In a presidential election dominated by news of a pandemic, economic disruption, climate events, and now the passing of Ruth Bader Ginsburg, what’s there to be said about the world beyond America’s shores? Hoover Institution fellow Markos Kounalakis discusses unrest in Egypt and Iran – and offers a few foreign policy questions in advance of next week’s presidential debate.
Supreme Court Justice Ruth Bader Ginsburg’s death makes an already fierce presidential election even more contentious. John Yoo, a Hoover Institution visiting fellow and UC-Berkeley law professor, reflects on the legacy of “notorious RBG” and weighs the pros and cons of waging a bitter confirmation battle before or after Election Day and January’s presidential inauguration.
Did the parties’ virtual convention change the dynamics of the presidential race? Apparently not. David Brady and Douglas Rivers, Hoover Institution senior fellows and Stanford University political scientists, discuss the lack of a lasting “Trump bump,” and whether civil unrest is affecting Joe Biden’s lead, plus the concept of a “hidden” Trump voter that pollsters can’t ascertain.
If you think the presidential election is contentious, there’s a chance that constitutional law might add to the public’s dyspepsia. John Yoo, a Hoover Institution fellow and UC-Berkeley law professor, details scenarios in which a Democratic-controlled House re-elects President Trump, or an indecisive Congress paves the way for President Nancy Pelosi.
What’s the status of North Korean leader Kim Jong-un? Is his younger sister, Kim Yo-jong, the heir apparent? Michael Auslin, the Hoover Institution’s Payson J. Treat Distinguished Research Fellow in Contemporary Asia and co-host of Hoover’s Pacific Century podcast, discusses the family dynamics at play in Pyongyang and possible changes to American diplomacy post-November election.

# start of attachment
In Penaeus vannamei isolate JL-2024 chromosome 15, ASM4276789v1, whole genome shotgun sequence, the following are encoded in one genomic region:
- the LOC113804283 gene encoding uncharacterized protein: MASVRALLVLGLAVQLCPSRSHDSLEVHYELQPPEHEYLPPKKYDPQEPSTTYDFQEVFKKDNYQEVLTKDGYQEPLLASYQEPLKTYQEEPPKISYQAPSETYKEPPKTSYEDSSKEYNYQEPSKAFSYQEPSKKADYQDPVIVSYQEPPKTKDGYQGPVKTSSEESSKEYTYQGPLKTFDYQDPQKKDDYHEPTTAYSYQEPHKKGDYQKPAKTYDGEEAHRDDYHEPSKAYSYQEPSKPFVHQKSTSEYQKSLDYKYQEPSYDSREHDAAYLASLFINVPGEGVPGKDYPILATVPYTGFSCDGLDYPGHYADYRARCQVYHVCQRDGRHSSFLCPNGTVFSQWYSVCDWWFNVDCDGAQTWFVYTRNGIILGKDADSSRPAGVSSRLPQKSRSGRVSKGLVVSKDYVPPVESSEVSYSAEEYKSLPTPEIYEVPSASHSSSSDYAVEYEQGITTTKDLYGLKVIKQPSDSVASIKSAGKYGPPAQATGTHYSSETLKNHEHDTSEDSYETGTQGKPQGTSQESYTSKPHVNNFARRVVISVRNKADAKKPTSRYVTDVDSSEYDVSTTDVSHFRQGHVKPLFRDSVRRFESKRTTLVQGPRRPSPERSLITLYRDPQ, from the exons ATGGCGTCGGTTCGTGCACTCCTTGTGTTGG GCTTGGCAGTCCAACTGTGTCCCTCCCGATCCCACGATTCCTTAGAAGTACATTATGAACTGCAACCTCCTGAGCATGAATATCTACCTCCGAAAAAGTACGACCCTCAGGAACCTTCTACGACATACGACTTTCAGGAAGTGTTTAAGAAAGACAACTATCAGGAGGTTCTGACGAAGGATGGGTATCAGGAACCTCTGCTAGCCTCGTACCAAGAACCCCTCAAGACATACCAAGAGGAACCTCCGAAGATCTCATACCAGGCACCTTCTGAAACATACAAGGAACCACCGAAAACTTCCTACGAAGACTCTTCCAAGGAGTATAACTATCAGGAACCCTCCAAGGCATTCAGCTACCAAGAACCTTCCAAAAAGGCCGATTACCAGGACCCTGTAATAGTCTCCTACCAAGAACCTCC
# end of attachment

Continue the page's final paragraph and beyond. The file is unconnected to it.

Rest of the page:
For the first time in nearly two decades, California faced the prospect of rolling blackouts due to an imbalance between supply and demand for electricity. James Sweeney, a Hoover Institution senior fellow and energy-market scholar, explains the differences between crises present and past, and suggests ways California can better balance population and environmental concerns.
California Senator Kamala Harris is Joe Biden’s running mate and, arguably, first in line to be her party’s next presidential nominee. Dan Walters, a CalMatters columnist and authority on California political issues and policy, explains where Harris fits in the Golden State’s elected mosaic – and why a Biden-Harris victory would trigger competition among California Democrats to replace her in Washington.
With the fall election less than 90 days away, what happens to immigration reform should the White House and Congress change hands? Tim Kane, an economist and the Hoover Institution’s J.P. Conte Fellow in Immigration Studies, discusses a sensible approach to immigration policy that would balance America’s economic, security and humanitarian concerns – and why the topic isn’t the same flash point it was in the last presidential election.
Born 108 years ago this July, Milton Friedman continues to cast a long shadow across the American landscape. Jennifer Burns, a Hoover Institution research fellow and Stanford University history professor currently working on an intellectual biography of the late Hoover senior fellow, explains what separates Friedman from other conservative economists, his quintessentially American life story, plus what the famed libertarian might make of the debate over masks, government edicts, and civil liberties.
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